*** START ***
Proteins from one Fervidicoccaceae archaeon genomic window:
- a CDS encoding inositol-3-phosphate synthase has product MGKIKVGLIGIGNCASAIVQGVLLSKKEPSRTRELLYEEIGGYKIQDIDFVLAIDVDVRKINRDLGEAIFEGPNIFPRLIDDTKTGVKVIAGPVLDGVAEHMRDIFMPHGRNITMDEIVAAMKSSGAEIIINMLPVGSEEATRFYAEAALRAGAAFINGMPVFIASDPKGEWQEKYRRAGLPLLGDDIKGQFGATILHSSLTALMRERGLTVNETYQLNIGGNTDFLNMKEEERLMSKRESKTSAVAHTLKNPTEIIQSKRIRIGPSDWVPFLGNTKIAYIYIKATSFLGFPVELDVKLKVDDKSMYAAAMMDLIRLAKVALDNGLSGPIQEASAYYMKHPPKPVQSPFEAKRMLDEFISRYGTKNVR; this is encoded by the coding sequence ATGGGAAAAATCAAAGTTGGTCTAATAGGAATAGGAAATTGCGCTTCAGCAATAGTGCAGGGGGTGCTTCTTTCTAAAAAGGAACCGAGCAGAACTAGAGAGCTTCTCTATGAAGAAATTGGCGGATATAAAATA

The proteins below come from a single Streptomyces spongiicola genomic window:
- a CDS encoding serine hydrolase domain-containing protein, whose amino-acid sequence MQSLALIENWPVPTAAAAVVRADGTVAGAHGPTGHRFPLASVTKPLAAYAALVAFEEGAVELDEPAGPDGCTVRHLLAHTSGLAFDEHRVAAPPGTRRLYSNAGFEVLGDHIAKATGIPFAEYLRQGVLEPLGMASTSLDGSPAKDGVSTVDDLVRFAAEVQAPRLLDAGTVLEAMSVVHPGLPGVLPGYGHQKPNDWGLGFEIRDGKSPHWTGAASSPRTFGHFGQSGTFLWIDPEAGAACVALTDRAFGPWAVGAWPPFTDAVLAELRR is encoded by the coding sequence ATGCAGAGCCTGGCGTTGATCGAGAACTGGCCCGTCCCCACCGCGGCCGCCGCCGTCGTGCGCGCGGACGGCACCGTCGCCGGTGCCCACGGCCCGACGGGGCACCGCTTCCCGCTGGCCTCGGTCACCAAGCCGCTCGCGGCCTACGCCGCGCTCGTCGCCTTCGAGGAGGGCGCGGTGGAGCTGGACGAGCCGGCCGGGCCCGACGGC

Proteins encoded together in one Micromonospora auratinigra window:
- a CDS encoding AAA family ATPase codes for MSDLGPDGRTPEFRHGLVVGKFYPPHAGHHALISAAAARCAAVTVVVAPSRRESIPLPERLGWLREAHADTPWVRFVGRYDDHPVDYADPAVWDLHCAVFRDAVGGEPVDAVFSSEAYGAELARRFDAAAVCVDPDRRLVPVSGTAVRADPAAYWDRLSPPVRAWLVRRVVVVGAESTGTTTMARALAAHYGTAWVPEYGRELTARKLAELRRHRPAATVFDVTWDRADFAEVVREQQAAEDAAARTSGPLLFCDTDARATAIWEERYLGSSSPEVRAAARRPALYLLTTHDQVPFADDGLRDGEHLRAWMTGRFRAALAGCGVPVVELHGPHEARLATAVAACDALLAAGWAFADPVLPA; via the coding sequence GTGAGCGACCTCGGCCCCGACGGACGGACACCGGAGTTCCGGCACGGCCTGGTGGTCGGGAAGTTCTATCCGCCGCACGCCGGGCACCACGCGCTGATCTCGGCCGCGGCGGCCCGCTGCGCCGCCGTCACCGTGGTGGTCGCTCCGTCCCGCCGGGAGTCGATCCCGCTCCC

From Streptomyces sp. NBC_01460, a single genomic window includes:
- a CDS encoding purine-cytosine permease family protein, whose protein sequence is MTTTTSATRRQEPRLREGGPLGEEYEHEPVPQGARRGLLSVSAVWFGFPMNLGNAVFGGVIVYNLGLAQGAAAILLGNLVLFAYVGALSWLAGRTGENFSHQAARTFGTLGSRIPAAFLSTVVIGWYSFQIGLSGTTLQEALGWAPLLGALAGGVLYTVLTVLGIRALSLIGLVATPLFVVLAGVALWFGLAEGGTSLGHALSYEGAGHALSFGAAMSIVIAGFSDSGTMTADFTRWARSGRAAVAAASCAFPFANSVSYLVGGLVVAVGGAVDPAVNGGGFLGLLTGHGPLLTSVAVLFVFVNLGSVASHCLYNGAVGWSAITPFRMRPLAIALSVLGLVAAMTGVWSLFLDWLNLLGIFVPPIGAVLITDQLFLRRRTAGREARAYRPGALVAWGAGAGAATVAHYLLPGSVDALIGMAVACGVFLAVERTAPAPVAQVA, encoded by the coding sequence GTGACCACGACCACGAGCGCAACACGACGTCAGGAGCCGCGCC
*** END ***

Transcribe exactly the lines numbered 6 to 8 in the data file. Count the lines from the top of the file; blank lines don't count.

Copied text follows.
- a CDS encoding AAA family ATPase codes for MSDLGPDGRTPEFRHGLVVGKFYPPHAGHHALISAAAARCAAVTVVVAPSRRESIPLPERLGWLREAHADTPWVRFVGRYDDHPVDYADPAVWDLHCAVFRDAVGGEPVDAVFSSEAYGAELARRFDAAAVCVDPDRRLVPVSGTAVRADPAAYWDRLSPPVRAWLVRRVVVVGAESTGTTTMARALAAHYGTAWVPEYGRELTARKLAELRRHRPAATVFDVTWDRADFAEVVREQQAAEDAAARTSGPLLFCDTDARATAIWEERYLGSSSPEVRAAARRPALYLLTTHDQVPFADDGLRDGEHLRAWMTGRFRAALAGCGVPVVELHGPHEARLATAVAACDALLAAGWAFADPVLPA; via the coding sequence GTGAGCGACCTCGGCCCCGACGGACGGACACCGGAGTTCCGGCACGGCCTGGTGGTCGGGAAGTTCTATCCGCCGCACGCCGGGCACCACGCGCTGATCTCGGCCGCGGCGGCCCGCTGCGCCGCCGTCACCGTGGTGGTCGCTCCGTCCCGCCGGGAGTCGATCCCGCTCCC

From Streptomyces sp. NBC_01460, a single genomic window includes:
- a CDS encoding purine-cytosine permease family protein, whose protein sequence is MTTTTSATRRQEPRLREGGPLGEEYEHEPVPQGARRGLLSVSAVWFGFPMNLGNAVFGGVIVYNLGLAQGAAAILLGNLVLFAYVGALSWLAGRTGENFSHQAARTFGTLGSRIPAAFLSTVVIGWYSFQIGLSGTTLQEALGWAPLLGALAGGVLYTVLTVLGIRALSLIGLVATPLFVVLAGVALWFGLAEGGTSLGHALSYEGAGHALSFGAAMSIVIAGFSDSGTMTADFTRWARSGRAAVAAASCAFPFANSVSYLVGGLVVAVGGAVDPAVNGGGFLGLLTGHGPLLTSVAVLFVFVNLGSVASHCLYNGAVGWSAITPFRMRPLAIALSVLGLVAAMTGVWSLFLDWLNLLGIFVPPIGAVLITDQLFLRRRTAGREARAYRPGALVAWGAGAGAATVAHYLLPGSVDALIGMAVACGVFLAVERTAPAPVAQVA, encoded by the coding sequence GTGACCACGACCACGAGCGCAACACGACGTCAGGAGCCGCGCC